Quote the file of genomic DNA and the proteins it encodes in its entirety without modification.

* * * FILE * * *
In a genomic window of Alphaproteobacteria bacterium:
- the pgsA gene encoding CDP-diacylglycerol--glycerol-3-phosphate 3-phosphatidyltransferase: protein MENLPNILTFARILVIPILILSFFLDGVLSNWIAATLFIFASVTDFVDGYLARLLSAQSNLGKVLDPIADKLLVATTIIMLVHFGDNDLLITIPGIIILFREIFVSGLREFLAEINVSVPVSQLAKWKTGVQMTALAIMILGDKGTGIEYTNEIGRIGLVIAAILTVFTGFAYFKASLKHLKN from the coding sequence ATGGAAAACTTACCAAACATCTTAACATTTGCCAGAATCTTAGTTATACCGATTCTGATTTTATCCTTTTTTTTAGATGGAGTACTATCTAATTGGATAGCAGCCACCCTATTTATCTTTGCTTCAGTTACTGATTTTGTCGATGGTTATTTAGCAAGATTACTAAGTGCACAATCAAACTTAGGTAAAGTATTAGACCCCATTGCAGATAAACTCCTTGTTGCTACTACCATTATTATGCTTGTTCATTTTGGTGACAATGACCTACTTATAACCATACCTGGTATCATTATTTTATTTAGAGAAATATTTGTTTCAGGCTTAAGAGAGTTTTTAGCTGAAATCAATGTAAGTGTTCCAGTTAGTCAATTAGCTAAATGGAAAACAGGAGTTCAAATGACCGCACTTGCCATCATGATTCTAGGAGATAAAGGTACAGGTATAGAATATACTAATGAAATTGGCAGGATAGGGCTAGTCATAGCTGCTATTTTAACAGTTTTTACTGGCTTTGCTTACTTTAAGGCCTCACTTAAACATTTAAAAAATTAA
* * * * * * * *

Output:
In a genomic window of Alphaproteobacteria bacterium:
- the pgsA gene encoding CDP-diacylglycerol--glycerol-3-phosphate 3-phosphatidyltransferase: protein MENLPNILTFARILVIPILILSFFLDGVLSNWIAATLFIFASVTDFVDGYLARLLSAQSNLGKVLDPIADKLLVATTIIMLVHFGDNDLLITIPGIIILFREIFVSGLREFLAEINVSVPVSQLAKWKTGVQMTALAIMILGDKGTGIEYTNEIGRIGLVIAAILTVFTGFAYFKASLKHLKN from the coding sequence ATGGAAAACTTACCAAACATCTTAACATTTGCCAGAATCTTAGTTATACCGATTCTGATTTTATCCTTTTTTTTAGATGGAGTACTATCTAATTGGATAGCAGCCACCCTATTTATCTTTGCTTCAGTTACTGATTTTGTCGATGGTTATTTAGCAAGATTACTAAGTGCACAATCAAACTTAGGTAAAGTATTAGACCCCATTGCAGATAAACTCCTTGTTGCTACTACCATTATTATGCTTGTTCATTTTGGTGACAATGACCTACTTATAACCATACCTGGTATCATTATTTTATTTAGAGAAATATTTGTTTCAGGCTTAAGAGAGTTTTTAGCTGAAATCAATGTAAGTGTTCCAGTTAGTCAATTAGCTAAATGGAAAACAGGAGTTCAAATGACCGCACTTGCCATCATGATTCTAGGAGATAAAGGTACAGGTATAGAATATACTAATGAAATTGGCAGGATAGGGCTAGTCATAGCTGCTATTTTAACAGTTTTTACTGGCTTTGCTTACTTTAAGGCCTCACTTAAACATTTAAAAAATTAA